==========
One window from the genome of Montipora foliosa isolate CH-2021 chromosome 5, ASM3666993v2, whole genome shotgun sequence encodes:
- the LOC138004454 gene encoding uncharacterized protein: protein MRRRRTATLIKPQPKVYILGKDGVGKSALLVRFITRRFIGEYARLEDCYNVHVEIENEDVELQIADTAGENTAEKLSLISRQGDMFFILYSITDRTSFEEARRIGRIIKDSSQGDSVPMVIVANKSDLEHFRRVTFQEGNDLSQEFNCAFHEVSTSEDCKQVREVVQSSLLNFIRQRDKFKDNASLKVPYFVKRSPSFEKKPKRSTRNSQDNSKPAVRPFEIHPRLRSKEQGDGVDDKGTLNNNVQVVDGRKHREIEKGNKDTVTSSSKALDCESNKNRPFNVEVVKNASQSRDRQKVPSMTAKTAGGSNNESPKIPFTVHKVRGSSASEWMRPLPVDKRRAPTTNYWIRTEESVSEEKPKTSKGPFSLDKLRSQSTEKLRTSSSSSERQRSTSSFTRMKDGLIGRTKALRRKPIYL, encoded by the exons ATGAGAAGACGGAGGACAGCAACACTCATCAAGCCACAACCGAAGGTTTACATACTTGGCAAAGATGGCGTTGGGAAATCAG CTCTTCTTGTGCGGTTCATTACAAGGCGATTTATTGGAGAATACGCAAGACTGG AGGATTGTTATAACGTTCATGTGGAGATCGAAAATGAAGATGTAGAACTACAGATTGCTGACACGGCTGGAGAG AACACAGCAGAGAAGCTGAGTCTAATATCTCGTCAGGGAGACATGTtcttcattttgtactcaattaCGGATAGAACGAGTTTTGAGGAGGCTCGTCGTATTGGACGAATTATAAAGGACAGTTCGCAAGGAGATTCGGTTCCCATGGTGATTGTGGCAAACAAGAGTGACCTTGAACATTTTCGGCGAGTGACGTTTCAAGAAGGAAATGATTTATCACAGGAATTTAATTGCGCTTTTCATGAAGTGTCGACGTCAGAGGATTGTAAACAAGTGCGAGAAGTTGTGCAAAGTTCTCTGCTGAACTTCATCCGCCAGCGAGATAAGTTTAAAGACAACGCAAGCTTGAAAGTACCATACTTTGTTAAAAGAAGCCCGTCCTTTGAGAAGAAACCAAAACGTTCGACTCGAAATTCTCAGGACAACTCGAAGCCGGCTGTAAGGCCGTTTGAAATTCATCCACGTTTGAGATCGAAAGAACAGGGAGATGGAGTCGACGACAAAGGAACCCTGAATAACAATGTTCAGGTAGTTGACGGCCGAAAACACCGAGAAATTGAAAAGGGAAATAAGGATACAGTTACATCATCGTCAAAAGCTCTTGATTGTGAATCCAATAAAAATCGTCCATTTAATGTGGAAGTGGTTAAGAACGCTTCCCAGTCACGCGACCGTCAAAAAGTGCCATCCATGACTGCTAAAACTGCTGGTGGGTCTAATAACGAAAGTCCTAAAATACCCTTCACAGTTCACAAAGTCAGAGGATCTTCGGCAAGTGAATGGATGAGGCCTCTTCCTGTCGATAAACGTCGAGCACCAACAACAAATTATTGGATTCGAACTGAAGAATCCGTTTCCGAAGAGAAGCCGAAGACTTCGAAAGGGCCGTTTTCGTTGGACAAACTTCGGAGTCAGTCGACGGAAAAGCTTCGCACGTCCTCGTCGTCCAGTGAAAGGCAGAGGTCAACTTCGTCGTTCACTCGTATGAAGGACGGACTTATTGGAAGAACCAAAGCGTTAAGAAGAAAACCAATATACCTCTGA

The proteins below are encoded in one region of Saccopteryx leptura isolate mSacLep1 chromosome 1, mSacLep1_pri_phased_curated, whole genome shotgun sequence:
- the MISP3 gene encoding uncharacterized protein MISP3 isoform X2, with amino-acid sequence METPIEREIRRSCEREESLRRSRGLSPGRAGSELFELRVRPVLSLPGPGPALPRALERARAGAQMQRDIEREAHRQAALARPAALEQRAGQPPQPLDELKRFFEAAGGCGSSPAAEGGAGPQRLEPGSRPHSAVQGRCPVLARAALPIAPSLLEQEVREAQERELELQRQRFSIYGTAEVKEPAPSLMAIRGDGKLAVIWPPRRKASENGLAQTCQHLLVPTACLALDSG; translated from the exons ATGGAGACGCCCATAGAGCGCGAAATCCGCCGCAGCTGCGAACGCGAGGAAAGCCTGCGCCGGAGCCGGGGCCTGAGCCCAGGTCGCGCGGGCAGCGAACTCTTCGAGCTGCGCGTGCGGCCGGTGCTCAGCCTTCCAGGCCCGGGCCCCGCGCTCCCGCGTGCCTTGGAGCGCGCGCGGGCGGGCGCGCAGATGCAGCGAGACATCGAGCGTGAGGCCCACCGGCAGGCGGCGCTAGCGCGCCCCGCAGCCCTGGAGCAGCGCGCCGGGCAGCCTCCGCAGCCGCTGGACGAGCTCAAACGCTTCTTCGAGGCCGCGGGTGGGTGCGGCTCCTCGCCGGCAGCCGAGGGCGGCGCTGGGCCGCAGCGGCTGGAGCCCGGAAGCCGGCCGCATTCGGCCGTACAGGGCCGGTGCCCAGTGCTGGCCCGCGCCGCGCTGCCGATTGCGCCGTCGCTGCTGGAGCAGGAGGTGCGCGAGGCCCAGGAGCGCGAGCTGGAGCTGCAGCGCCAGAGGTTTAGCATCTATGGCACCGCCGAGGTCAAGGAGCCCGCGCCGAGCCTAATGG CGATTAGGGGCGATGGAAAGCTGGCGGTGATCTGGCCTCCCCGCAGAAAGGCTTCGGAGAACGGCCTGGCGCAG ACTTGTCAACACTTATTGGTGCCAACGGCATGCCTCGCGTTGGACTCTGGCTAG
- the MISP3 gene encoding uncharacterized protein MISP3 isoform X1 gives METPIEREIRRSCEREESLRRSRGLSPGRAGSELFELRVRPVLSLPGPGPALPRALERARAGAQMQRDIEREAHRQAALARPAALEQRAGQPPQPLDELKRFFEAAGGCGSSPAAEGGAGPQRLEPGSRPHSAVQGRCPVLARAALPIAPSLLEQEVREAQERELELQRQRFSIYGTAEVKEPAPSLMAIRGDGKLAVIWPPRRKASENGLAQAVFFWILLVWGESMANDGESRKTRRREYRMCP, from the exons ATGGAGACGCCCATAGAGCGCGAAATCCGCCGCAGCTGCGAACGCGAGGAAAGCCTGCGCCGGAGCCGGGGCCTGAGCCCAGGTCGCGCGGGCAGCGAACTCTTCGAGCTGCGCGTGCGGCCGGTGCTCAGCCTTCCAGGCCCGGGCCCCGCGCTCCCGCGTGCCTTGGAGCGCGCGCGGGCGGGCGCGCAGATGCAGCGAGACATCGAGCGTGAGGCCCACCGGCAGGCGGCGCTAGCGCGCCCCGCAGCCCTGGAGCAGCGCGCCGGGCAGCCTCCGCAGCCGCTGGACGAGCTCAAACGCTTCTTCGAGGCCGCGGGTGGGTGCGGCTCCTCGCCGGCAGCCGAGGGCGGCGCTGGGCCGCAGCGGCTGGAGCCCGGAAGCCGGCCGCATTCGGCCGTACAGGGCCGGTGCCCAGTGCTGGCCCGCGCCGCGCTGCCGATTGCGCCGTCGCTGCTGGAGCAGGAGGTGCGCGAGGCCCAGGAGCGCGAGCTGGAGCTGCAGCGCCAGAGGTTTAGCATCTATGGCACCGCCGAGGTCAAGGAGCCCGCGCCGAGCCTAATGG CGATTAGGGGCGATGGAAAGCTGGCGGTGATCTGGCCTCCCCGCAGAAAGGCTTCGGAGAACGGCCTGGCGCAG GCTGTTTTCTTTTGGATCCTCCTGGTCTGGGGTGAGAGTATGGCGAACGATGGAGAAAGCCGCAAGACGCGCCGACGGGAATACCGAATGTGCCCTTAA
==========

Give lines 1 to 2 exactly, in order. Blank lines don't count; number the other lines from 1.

One window from the genome of Montipora foliosa isolate CH-2021 chromosome 5, ASM3666993v2, whole genome shotgun sequence encodes:
- the LOC138004454 gene encoding uncharacterized protein: protein MRRRRTATLIKPQPKVYILGKDGVGKSALLVRFITRRFIGEYARLEDCYNVHVEIENEDVELQIADTAGENTAEKLSLISRQGDMFFILYSITDRTSFEEARRIGRIIKDSSQGDSVPMVIVANKSDLEHFRRVTFQEGNDLSQEFNCAFHEVSTSEDCKQVREVVQSSLLNFIRQRDKFKDNASLKVPYFVKRSPSFEKKPKRSTRNSQDNSKPAVRPFEIHPRLRSKEQGDGVDDKGTLNNNVQVVDGRKHREIEKGNKDTVTSSSKALDCESNKNRPFNVEVVKNASQSRDRQKVPSMTAKTAGGSNNESPKIPFTVHKVRGSSASEWMRPLPVDKRRAPTTNYWIRTEESVSEEKPKTSKGPFSLDKLRSQSTEKLRTSSSSSERQRSTSSFTRMKDGLIGRTKALRRKPIYL, encoded by the exons ATGAGAAGACGGAGGACAGCAACACTCATCAAGCCACAACCGAAGGTTTACATACTTGGCAAAGATGGCGTTGGGAAATCAG CTCTTCTTGTGCGGTTCATTACAAGGCGATTTATTGGAGAATACGCAAGACTGG AGGATTGTTATAACGTTCATGTGGAGATCGAAAATGAAGATGTAGAACTACAGATTGCTGACACGGCTGGAGAG AACACAGCAGAGAAGCTGAGTCTAATATCTCGTCAGGGAGACATGTtcttcattttgtactcaattaCGGATAGAACGAGTTTTGAGGAGGCTCGTCGTATTGGACGAATTATAAAGGACAGTTCGCAAGGAGATTCGGTTCCCATGGTGATTGTGGCAAACAAGAGTGACCTTGAACATTTTCGGCGAGTGACGTTTCAAGAAGGAAATGATTTATCACAGGAATTTAATTGCGCTTTTCATGAAGTGTCGACGTCAGAGGATTGTAAACAAGTGCGAGAAGTTGTGCAAAGTTCTCTGCTGAACTTCATCCGCCAGCGAGATAAGTTTAAAGACAACGCAAGCTTGAAAGTACCATACTTTGTTAAAAGAAGCCCGTCCTTTGAGAAGAAACCAAAACGTTCGACTCGAAATTCTCAGGACAACTCGAAGCCGGCTGTAAGGCCGTTTGAAATTCATCCACGTTTGAGATCGAAAGAACAGGGAGATGGAGTCGACGACAAAGGAACCCTGAATAACAATGTTCAGGTAGTTGACGGCCGAAAACACCGAGAAATTGAAAAGGGAAATAAGGATACAGTTACATCATCGTCAAAAGCTCTTGATTGTGAATCCAATAAAAATCGTCCATTTAATGTGGAAGTGGTTAAGAACGCTTCCCAGTCACGCGACCGTCAAAAAGTGCCATCCATGACTGCTAAAACTGCTGGTGGGTCTAATAACGAAAGTCCTAAAATACCCTTCACAGTTCACAAAGTCAGAGGATCTTCGGCAAGTGAATGGATGAGGCCTCTTCCTGTCGATAAACGTCGAGCACCAACAACAAATTATTGGATTCGAACTGAAGAATCCGTTTCCGAAGAGAAGCCGAAGACTTCGAAAGGGCCGTTTTCGTTGGACAAACTTCGGAGTCAGTCGACGGAAAAGCTTCGCACGTCCTCGTCGTCCAGTGAAAGGCAGAGGTCAACTTCGTCGTTCACTCGTATGAAGGACGGACTTATTGGAAGAACCAAAGCGTTAAGAAGAAAACCAATATACCTCTGA